The name of the show was ‘All the Com­forts’. That much we knew already. Here’s the gist of the sit­com that we were to see, cre­at­ed for us the first time that evening:

The Bunion fam­i­ly is head­ed by Mac and Bren­da, who, in their retire­ment years, are hop­ing to take off with their new motor home to cel­e­brate their gold­en years alone togeth­er. Unfor­tu­nate­ly, their plans are thwart­ed by their daugh­ter Susie, a ditzy 20-some­thing who has nev­er left the nest, and the recent return of their always opti­mistic and timid but ne’er do well son, his pret­ty but abra­sive wife and their 2 kids (2 typ­i­cal pre­co­cious and cute sit­com chil­dren). Mac is a grouchy rub­ber-faced Jack­ie Glea­son type who just wants to be left alone to enjoy his massager/recliner, his sand­wich, TV and bot­tle of Snap­ple in peace. Soli­tude and space is to not be found. Through a series of phys­i­cal gags, jokes involv­ing aging and child-rear­ing, the cranky old guy even­tu­al­ly apol­o­gizes for yelling at his grand-kids and may even admit that there are advan­tages to hav­ing them around (one of them dis­cov­ers and turns on the ‘auto adjust’ but­ton on his hi-tech chair, end­ing his 4‑year quest to find ‘the per­fect set­ting’). While they aren’t a per­fect hap­py fam­i­ly, they may just make it, although Mac will still be thrilled the day that all of his kids final­ly do leave, and he and his wife can hit the road together.

Before I get into any crit­i­cal appre­ci­a­tion, it was just kind of fun to see how you shoot a sit­com. This was a four cam­era show, with direc­tor call­ing cuts and cam­era angles, 3 dif­fer­ent sets (includ­ing the motor home), and a large crew, includ­ing a stage direc­tor, cam­era­men, sound man, grips, key grip, clap­per, a bunch of writ­ers doing rewrites of jokes down to the last moment, and bunch of oth­er peo­ple (who I could­n’t tell what they did). This was as close as we’ve got­ten to the film­ing of a real TV show, and it was a great edu­ca­tion about how this is done these days.

As for ‘All the Com­forts’, it sounds like pret­ty typ­i­cal sit­com fare, does­n’t it? On this evening, what the writ­ing of the pilot lacked, the actors made up for in pro­fes­sion­al­ism and ener­gy. They made the mate­r­i­al far fun­nier than it deserved to be, but will it be enough for this pilot to catch on? That’s hard to say. The theme of the return of kids liv­ing with their par­ents far into their 30’s is some­thing that many of us are uncom­fort­able with, to be sure. It used to be a stig­ma, but is becom­ing so wide­spread that it is clear­ly going to have to be re-eval­u­at­ed. Dis­com­fort often leads to humour, so this might have a chance. On the oth­er hand, if it just becomes anoth­er col­lec­tion of sit­com gags…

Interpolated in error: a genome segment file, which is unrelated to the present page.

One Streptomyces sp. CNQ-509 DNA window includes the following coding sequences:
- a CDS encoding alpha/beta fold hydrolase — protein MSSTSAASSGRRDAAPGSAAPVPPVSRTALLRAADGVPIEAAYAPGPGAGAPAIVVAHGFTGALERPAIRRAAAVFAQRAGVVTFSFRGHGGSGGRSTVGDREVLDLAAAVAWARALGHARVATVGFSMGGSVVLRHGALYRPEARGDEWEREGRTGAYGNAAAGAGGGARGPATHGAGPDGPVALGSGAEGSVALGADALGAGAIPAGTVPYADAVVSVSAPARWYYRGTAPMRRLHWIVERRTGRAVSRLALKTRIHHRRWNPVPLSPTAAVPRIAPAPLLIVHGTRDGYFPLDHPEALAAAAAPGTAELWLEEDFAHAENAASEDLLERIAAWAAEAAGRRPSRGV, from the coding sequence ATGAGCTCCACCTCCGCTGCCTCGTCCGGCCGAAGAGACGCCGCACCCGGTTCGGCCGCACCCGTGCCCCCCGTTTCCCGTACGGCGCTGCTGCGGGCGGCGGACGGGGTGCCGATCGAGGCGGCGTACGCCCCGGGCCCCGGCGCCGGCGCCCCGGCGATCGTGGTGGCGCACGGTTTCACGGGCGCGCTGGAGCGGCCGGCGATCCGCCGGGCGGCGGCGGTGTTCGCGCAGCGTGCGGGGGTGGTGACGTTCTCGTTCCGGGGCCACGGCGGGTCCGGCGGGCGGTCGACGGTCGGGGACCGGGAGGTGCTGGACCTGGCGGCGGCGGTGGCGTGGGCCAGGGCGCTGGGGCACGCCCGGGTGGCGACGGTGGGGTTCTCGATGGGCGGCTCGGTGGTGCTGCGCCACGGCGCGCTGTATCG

• Mac attempts to return a stolen xxx before dis­cov­ery of the theft … Hilar­i­ty ensues.
  • Susie is giv­en the posi­tion of respon­si­bil­i­ty she can’t han­dle … Hilar­i­ty ensues.
  • Bren­da, tries to change her phys­i­cal appear­ance through an xxx … Hilar­i­ty ensues.

I hope that they reach for plots and char­ac­ter devel­op­ment that’s bet­ter than these stock sit­u­a­tions. Pam and I have both become real fans of Cor­ner Gas, a CBC Sit­com that con­sis­tent­ly pro­vides a big laugh at least once in an episode. I sus­pect that it’s the writ­ing staff, although that sit­com also has very good act­ing. So far, ‘All the Com­forts’ is no Cor­ner Gas, but per­haps it could be. I’m hop­ing it does, because to have been in the audi­ence at the pilot could be a bit of his­to­ry, if it is a hit.

The September Arts and Events Flood

Amitai Marmorstein and Celine Stubel in Legoland

Ami­tai Mar­morstein and Celine Stubel
in Legoland
“Mor­mons are creepy.”

I don’t know what it is about Sep­tem­ber. Pam and I have duti­ful­ly tried to keep up, but there’s just so much going on! I’m way behind in post­ings, so here are a few things just to get caught up.

The Fringe
We went to three plays (just a frac­tion of the num­ber pre­sent­ed), includ­ing Dar­ren Bare­foot’s charm­ing roman­tic com­e­dy Bul­loxed. Bul­loxed, as you can read from the blog about the play (but I include here so you don’t have to go hunt­ing for the blurb) is:

Set in Dublin, Ire­land, at the height of the dot-com boom, Cana­di­an com­put­er pro­gram­mer Jack is struck by love and a God-awful pain in his ‘bol­locks’ at pre­cise­ly the same moment. While he may have found the woman of his dreams, dis­cov­er­ing the source of tes­ti­cle pain is, well, more sen­si­tive. Will a clash of cul­tures and the nag­ging feel­ing that things just aren’t right kill the romance for good?